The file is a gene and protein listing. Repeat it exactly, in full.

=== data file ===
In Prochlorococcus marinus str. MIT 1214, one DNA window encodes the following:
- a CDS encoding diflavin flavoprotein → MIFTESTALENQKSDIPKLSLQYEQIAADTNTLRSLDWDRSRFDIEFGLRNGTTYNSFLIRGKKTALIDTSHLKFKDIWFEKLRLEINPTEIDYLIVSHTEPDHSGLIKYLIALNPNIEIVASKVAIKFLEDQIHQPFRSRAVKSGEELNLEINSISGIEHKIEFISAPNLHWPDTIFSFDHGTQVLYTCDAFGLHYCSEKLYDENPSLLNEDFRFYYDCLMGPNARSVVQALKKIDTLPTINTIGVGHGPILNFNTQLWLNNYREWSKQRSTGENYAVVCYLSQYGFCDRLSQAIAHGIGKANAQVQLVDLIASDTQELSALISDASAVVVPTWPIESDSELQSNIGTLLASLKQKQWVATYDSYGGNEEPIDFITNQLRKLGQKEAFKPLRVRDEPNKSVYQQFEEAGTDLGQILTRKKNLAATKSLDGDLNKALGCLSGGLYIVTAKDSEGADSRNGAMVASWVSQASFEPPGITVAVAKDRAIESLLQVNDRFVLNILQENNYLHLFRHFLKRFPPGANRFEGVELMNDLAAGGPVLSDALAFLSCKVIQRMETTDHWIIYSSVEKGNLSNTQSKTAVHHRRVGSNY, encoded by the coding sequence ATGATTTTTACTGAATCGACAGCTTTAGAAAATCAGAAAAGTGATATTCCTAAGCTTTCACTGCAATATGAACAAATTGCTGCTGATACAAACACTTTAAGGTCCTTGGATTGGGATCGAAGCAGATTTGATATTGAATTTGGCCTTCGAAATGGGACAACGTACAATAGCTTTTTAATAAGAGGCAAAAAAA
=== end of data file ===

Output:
In Prochlorococcus marinus str. MIT 1214, one DNA window encodes the following:
- a CDS encoding diflavin flavoprotein → MIFTESTALENQKSDIPKLSLQYEQIAADTNTLRSLDWDRSRFDIEFGLRNGTTYNSFLIRGKKTALIDTSHLKFKDIWFEKLRLEINPTEIDYLIVSHTEPDHSGLIKYLIALNPNIEIVASKVAIKFLEDQIHQPFRSRAVKSGEELNLEINSISGIEHKIEFISAPNLHWPDTIFSFDHGTQVLYTCDAFGLHYCSEKLYDENPSLLNEDFRFYYDCLMGPNARSVVQALKKIDTLPTINTIGVGHGPILNFNTQLWLNNYREWSKQRSTGENYAVVCYLSQYGFCDRLSQAIAHGIGKANAQVQLVDLIASDTQELSALISDASAVVVPTWPIESDSELQSNIGTLLASLKQKQWVATYDSYGGNEEPIDFITNQLRKLGQKEAFKPLRVRDEPNKSVYQQFEEAGTDLGQILTRKKNLAATKSLDGDLNKALGCLSGGLYIVTAKDSEGADSRNGAMVASWVSQASFEPPGITVAVAKDRAIESLLQVNDRFVLNILQENNYLHLFRHFLKRFPPGANRFEGVELMNDLAAGGPVLSDALAFLSCKVIQRMETTDHWIIYSSVEKGNLSNTQSKTAVHHRRVGSNY, encoded by the coding sequence ATGATTTTTACTGAATCGACAGCTTTAGAAAATCAGAAAAGTGATATTCCTAAGCTTTCACTGCAATATGAACAAATTGCTGCTGATACAAACACTTTAAGGTCCTTGGATTGGGATCGAAGCAGATTTGATATTGAATTTGGCCTTCGAAATGGGACAACGTACAATAGCTTTTTAATAAGAGGCAAAAAAA